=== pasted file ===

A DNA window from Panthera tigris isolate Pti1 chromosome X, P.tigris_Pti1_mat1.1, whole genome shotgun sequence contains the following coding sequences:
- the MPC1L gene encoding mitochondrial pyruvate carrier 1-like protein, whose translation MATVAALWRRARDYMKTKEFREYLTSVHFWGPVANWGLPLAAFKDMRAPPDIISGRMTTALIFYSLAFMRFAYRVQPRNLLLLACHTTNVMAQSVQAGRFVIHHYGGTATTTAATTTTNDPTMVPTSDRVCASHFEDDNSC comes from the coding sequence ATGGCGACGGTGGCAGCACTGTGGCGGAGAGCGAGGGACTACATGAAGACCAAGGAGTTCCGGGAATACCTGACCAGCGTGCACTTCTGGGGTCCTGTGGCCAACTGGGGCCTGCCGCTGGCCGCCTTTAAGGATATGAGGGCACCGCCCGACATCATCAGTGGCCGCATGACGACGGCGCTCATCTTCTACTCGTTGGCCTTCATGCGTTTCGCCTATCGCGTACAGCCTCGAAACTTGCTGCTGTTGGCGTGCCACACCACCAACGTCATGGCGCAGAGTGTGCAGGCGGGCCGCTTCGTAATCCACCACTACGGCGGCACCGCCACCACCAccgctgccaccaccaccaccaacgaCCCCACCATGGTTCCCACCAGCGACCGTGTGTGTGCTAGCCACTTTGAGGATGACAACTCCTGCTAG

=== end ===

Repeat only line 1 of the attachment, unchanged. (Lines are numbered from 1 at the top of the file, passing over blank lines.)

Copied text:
A DNA window from Panthera tigris isolate Pti1 chromosome X, P.tigris_Pti1_mat1.1, whole genome shotgun sequence contains the following coding sequences: